While contemplating this, I found a letter written by Hunter S. Thompson which explored the idea of temporality and permanence within the self and the role those had on goals. In it, Thompson writes:

“Every man is the sum total of his reactions to experience. As your experiences differ and multiply, you become a different man, and hence your perspective changes. This goes on and on. Every reaction is a learning process; every significant experience alters your perspective.”

Is it because we are ever changing that that these struts appear, that because of the ephemeral nature of our desires that we create a vortex that allows for inequity and problem definition to permeate into systems, breaking them down? If we are “naturally predisposed to think in terms of peacemakers,3” how can we ensure that the goals we hope for at an individual level are beneficial at a systems level?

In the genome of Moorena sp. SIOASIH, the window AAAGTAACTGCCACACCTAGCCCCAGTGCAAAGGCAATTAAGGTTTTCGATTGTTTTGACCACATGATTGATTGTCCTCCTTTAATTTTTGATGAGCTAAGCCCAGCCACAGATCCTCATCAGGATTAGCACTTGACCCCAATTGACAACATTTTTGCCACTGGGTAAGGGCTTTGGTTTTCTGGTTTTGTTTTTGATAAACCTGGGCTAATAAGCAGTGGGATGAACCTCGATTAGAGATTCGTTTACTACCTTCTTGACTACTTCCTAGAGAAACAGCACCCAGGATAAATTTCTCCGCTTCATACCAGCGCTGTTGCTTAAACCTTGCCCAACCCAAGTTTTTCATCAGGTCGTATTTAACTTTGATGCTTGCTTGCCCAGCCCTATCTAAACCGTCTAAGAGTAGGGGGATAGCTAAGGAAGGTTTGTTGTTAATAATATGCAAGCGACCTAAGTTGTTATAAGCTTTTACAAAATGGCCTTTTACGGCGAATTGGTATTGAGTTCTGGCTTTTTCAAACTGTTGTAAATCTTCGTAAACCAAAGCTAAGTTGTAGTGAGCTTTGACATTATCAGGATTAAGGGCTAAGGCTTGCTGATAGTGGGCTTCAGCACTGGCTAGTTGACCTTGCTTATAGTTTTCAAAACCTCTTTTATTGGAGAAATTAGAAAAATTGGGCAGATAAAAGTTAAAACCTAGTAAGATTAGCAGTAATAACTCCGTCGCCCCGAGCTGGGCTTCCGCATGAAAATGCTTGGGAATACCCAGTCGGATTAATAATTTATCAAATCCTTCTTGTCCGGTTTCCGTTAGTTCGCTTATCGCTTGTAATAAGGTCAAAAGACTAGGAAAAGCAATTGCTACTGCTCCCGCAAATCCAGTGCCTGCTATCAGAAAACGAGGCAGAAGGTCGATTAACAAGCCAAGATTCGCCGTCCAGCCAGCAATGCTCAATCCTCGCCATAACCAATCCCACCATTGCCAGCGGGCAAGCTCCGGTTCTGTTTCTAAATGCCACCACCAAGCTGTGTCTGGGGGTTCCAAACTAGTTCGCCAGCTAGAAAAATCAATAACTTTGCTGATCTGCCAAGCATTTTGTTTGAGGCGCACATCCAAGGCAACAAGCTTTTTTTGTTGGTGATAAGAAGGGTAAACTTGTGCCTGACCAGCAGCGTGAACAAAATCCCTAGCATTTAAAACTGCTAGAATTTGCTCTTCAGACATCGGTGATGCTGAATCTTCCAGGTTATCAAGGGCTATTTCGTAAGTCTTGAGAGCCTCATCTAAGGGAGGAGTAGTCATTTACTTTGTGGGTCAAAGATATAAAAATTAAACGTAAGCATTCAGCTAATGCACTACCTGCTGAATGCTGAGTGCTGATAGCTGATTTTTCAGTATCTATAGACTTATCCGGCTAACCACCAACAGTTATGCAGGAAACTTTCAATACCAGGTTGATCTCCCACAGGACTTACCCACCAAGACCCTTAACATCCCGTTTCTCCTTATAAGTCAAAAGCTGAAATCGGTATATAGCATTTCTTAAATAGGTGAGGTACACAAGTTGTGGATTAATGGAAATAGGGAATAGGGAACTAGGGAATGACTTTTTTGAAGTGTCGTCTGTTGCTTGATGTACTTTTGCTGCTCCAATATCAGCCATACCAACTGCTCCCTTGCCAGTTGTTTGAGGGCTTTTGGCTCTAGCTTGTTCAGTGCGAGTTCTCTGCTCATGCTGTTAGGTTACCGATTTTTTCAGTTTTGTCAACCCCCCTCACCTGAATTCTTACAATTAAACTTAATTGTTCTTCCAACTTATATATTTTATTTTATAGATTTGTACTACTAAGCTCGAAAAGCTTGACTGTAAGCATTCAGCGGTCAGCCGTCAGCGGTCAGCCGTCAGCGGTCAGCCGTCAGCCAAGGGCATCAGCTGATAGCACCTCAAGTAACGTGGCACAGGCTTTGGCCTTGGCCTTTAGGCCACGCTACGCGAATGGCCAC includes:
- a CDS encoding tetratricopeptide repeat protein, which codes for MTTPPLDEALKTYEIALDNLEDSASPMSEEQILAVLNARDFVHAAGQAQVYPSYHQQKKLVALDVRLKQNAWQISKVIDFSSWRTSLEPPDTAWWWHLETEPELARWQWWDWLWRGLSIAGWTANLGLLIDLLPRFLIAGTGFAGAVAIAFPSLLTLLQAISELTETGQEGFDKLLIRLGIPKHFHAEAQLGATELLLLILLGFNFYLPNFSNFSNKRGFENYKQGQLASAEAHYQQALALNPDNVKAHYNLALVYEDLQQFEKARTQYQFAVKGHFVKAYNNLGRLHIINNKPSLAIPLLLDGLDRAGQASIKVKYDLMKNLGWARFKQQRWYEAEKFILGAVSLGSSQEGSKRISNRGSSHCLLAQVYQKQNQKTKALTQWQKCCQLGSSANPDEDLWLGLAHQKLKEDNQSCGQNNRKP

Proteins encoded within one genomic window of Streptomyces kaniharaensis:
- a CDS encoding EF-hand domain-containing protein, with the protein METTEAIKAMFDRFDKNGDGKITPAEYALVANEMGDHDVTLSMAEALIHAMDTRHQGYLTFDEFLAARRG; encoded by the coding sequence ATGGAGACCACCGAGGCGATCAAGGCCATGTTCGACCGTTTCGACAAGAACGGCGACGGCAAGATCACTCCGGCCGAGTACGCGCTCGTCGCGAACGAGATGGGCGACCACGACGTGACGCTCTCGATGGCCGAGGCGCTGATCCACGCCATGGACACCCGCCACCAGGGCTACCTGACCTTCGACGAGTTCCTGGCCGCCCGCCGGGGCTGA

How can we turn international development from what it is into a wicked solution?

While reading Donella Meadow’s Thinking in Systems, I was pleasantly surprised at the way she incorporates resiliency into her definition of systems. She notes that “systems need to be managed not only for productivity or stability, they also need to be managed for resilience” (78).

In systems of development, it is vital that aid organizations are do more than “give food and money,” but that they “try to change the circumstances that obstruct people’s ability to provide their own food and money” (78). Looking at larger systems and what gets in the way of people thriving on their own is the issue that these organizations should be looking at, and are hopefully moving towards.

With this is mind, it’s also important to remember to highlight the role the individual plays in the system, remembering to zoom in rather than just out to focus on who is intervening, why, and who the intervention is trying to help. What are the goals and biases being brought into these situations? And at the crux of this, listening might be the greatest tool we can employ in the quest for a wicked solution.



  1. Michael Cohen, Maria Figueroa Kupcu, and Parag Khanna. “The New Colonialists.” Foreign Policy. 2009.
  2. Robert Strauss. “Think Again: The Peace Corps.” Foreign Policy. 2008.
  3. Steven Johnson. Emergence: The Connected Lives of Ants, Brains, Cities, and Software. Simon and Schuster, New York. 2001.